The CTBT: More Important Now Than Ever
Hello everyone, it’s a pleasure and honor to be here today as the United States Under Secretary for Nuclear Security in the Department of Energy and the Administrator of the National Nuclear Security Administration. The National Nuclear Security Administration responsibilities include the design, production, and maintenance of the nuclear arsenal for the United States, and the advancement of nonproliferation and arms control.
I am here today to express the strong and enduring commitment by the United States to the Comprehensive Nuclear Test Ban Treaty.
I hope to illustrate our commitment by outlining the nuclear principles and obligations of the United States and discussing how the National Nuclear Security Administration uses science-based stockpile stewardship to meet our obligations, including conducting subcritical nuclear experiments. To conclude my remarks, I will put forward some ideas on advancing transparency.
U.S. Nuclear Principles and Obligations
The United States has a simple overarching principle about our nuclear arsenal: as long as nuclear weapons exist, the United States will maintain a safe, secure, and effective nuclear stockpile for our security and that of our allies and partners. We have formalized processes for assessments and policy reviews.
Relevant to today’s meeting, the Biden Administration’s 2022 Nuclear Posture Review states, “Consistent with the goals of the CTBT, the United States continues to observe a moratorium on nuclear explosive testing and calls on all states possessing nuclear weapons to declare or maintain such a moratorium.” With the current international environment that includes countries making advancements in their nuclear arsenals, and some threatening to use or test nuclear weapons, the CTBT and the associated monitoring and verification regime are more important than ever. The United States applauds Dr. Floyd’s tireless and successful efforts to get seven additional countries to ratify the CTBT, and I understand others are in progress.
Nonetheless, there remain both political and technical concerns that pose barriers to the U.S. ratification of the CTBT. Additionally, in our government that relies on checks and balances, the National Nuclear Security Administration is required to retain a test readiness posture. There is a natural tension in the policy to observe the test moratorium, support the CTBTO PrepCom functions, and retain test readiness. As I hope you will see, we manage this tension with integrity.
Importantly, the United States has not conducted a nuclear explosive test since 1992, and the National Nuclear Security Administration has not been directed to prepare for a new test. In fact, for thirty years, the National Nuclear Security Administration has been allocated substantial and sustained funding to advance its science-based stockpile stewardship program that, along with regular flight and lab tests, serves as the basis to assess and maintain the safety, security, reliability, and effectiveness of the U.S. stockpile without nuclear explosive testing.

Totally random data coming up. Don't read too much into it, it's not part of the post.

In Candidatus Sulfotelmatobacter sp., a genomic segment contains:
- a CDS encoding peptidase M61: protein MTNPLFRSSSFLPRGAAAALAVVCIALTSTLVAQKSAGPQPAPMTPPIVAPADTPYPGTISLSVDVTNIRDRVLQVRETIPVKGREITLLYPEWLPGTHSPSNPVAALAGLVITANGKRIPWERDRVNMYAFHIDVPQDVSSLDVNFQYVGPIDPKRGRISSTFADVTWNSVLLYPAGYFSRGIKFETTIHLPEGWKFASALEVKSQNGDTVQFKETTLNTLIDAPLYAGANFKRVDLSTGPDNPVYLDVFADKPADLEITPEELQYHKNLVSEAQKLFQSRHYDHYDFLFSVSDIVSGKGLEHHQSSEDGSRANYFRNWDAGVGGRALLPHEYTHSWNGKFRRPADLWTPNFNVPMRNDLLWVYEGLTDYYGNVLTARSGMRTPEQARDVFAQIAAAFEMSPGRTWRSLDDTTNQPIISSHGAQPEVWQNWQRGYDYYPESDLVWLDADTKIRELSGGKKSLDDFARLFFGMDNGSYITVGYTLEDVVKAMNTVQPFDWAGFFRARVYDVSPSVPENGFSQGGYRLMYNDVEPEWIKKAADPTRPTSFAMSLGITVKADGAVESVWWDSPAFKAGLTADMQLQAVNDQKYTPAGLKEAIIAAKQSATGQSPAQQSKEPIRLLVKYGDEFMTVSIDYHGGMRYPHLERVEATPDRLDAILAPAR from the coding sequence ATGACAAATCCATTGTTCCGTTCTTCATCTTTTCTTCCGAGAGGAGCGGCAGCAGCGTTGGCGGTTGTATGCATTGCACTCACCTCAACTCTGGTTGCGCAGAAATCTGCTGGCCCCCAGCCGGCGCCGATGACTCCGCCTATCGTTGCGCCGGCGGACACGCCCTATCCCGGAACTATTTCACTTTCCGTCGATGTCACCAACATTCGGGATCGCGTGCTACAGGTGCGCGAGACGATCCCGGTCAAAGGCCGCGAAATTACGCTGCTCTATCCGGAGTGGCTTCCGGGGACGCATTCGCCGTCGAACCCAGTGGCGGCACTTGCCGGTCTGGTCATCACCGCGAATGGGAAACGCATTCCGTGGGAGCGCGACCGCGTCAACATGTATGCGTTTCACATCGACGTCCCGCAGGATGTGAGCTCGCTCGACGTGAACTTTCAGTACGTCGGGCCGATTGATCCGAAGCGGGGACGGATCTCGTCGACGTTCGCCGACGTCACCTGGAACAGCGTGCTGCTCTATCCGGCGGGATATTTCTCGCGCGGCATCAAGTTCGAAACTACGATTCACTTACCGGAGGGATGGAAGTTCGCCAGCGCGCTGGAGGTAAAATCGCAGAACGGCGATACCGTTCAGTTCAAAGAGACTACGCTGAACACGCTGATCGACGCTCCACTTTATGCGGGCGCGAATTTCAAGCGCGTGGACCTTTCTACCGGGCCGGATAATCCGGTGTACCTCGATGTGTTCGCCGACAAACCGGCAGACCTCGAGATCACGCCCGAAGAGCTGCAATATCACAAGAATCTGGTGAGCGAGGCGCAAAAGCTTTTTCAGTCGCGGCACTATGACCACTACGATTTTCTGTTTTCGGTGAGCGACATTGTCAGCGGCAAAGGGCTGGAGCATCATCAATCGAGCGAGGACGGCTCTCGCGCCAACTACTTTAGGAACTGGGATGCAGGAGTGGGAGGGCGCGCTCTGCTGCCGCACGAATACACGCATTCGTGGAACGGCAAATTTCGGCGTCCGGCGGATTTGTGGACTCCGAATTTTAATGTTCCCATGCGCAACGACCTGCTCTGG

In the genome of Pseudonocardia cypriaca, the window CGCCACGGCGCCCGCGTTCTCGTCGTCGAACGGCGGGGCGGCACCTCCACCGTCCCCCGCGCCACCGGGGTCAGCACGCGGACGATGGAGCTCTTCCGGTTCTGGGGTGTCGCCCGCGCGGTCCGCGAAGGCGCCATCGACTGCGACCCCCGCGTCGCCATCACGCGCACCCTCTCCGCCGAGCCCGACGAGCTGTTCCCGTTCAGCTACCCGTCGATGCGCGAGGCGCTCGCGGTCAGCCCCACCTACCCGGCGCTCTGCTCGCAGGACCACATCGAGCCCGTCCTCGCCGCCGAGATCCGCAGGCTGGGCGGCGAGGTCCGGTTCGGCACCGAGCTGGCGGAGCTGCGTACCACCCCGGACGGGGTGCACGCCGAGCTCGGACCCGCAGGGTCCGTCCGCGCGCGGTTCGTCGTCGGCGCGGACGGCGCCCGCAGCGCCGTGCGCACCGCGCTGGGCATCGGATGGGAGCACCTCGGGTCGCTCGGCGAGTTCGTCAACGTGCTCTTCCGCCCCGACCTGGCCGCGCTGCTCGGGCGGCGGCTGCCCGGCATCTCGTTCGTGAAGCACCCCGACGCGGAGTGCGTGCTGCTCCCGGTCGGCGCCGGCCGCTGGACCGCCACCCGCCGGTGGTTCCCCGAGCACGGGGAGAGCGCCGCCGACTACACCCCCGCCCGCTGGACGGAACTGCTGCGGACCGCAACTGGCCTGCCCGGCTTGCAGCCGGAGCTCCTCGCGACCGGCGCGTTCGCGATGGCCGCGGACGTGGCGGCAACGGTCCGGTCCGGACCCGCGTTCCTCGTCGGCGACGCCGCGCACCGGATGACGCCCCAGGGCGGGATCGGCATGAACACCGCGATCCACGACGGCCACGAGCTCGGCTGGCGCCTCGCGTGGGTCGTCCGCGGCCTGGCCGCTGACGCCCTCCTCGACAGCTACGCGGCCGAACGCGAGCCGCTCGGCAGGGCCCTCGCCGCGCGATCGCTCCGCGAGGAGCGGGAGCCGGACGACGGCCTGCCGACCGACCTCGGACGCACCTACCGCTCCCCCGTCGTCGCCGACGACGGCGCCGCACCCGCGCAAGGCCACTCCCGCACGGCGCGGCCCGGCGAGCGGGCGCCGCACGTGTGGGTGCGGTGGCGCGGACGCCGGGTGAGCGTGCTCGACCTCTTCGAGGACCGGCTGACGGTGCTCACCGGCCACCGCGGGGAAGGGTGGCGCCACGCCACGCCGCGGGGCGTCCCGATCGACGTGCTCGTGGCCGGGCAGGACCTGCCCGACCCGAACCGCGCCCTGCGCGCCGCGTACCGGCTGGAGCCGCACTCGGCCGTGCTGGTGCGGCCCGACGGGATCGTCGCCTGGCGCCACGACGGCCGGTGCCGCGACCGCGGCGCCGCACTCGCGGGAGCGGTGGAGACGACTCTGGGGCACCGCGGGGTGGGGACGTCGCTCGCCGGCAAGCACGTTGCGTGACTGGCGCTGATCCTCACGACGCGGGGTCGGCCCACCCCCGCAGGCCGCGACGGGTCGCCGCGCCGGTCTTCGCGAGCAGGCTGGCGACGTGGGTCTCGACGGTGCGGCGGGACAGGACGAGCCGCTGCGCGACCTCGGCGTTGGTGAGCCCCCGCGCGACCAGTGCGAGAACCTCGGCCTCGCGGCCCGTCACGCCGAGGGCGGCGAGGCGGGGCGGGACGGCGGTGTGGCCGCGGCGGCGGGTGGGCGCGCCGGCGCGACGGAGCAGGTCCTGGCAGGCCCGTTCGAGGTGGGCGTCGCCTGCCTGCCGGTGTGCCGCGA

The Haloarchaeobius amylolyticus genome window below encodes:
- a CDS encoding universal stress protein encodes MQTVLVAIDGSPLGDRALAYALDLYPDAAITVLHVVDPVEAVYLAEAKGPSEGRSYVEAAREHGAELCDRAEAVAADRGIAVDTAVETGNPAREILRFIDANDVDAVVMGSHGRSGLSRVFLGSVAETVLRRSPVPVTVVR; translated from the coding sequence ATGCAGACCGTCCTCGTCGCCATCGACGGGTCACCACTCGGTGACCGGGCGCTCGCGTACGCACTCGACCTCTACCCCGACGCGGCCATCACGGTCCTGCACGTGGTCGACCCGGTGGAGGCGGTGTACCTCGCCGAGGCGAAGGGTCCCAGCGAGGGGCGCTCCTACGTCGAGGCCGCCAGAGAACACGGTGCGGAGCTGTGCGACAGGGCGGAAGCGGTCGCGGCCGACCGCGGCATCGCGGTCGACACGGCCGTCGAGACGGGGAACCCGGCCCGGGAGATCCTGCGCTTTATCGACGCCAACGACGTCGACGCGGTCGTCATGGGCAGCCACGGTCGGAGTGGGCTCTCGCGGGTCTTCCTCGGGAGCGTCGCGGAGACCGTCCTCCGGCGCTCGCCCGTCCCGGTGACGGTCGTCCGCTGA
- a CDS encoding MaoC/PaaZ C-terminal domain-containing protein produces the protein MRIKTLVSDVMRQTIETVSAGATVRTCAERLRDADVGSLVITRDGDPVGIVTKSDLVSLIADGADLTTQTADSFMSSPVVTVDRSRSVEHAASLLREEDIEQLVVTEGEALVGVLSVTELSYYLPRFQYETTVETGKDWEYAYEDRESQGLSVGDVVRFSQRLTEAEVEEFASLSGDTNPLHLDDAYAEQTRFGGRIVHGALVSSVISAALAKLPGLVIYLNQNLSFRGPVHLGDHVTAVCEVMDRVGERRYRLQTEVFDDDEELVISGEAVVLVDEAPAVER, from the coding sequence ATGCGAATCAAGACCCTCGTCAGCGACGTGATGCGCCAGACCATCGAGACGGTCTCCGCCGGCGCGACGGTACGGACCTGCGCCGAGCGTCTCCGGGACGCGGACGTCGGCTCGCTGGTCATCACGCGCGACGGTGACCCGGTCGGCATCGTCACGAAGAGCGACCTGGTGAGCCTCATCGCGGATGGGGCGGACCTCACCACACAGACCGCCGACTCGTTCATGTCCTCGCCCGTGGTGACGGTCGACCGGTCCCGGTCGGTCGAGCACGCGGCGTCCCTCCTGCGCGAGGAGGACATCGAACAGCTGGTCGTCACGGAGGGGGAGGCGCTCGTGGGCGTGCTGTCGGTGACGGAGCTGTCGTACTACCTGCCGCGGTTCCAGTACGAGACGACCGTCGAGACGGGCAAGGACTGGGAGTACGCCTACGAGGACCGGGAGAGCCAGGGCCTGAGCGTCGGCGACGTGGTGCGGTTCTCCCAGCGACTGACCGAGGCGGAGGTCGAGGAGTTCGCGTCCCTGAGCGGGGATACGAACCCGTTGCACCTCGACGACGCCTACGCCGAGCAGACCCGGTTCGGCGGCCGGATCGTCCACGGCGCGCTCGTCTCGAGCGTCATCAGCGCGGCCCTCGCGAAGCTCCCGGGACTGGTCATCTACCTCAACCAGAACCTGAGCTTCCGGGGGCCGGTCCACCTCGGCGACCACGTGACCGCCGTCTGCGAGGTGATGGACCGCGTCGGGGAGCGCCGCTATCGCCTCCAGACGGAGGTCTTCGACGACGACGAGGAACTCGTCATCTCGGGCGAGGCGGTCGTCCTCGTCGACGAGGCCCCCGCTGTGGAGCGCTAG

Stockpile Assessment and Science-Based Stockpile Stewardship
The science-based stockpile stewardship program was created because of legislation that was passed when President Clinton signed the CTBT in 1996. That legislation required an annual letter to the President reporting on the safety, reliability, performance, and military effectiveness of the stockpile, as well as whether nuclear explosive testing is necessary to resolve any issues identified.
Scientists and engineers in the NNSA nuclear security enterprise work daily to support the annual assessment, and once a year the results acquired by each of the three national security laboratories are presented to the laboratory director, who in turn writes a letter to the Secretary of Energy. A similar process is conducted by the Commander of U.S. Strategic Command producing a letter to the Secretary of Defense. The Secretaries of Energy and Defense then write a letter to the President that reports on the stockpile and whether there is a technical or military need to test. The other four detailed letters are attached without edits. As Director of Sandia National Laboratories, I wrote two Annual Assessment letters and I can say that it is a rigorous process and a sobering responsibility.
The technical evidence includes detailed simulations on high-performance computing platforms. The physical understanding to develop and validate the simulations is obtained from data collected in highly diagnosed experiments at above-ground science facilities such as the National Ignition Facility at Lawrence Livermore National Laboratory or the Dual Axis Radiography Hydrodynamic Test Facility at Los Alamos National Laboratory. Other experiments are conducted underground at the former Nevada Test Site, now called the Nevada National Security Site or NNSS. Some of these experiments contain nuclear materials, but none create a supercritical nuclear chain reaction. These experiments are all consistent with the CTBT limitations.
Furthermore, all key nuclear components for current and planned systems in the U.S. stockpile are based on previously tested designs. Additionally, the United States has significantly reduced the quantity and types of nuclear weapons in our arsenal since the last nuclear test in 1992. For all these reasons, we have been able to maintain the safety and performance of our stockpile without further nuclear explosive testing.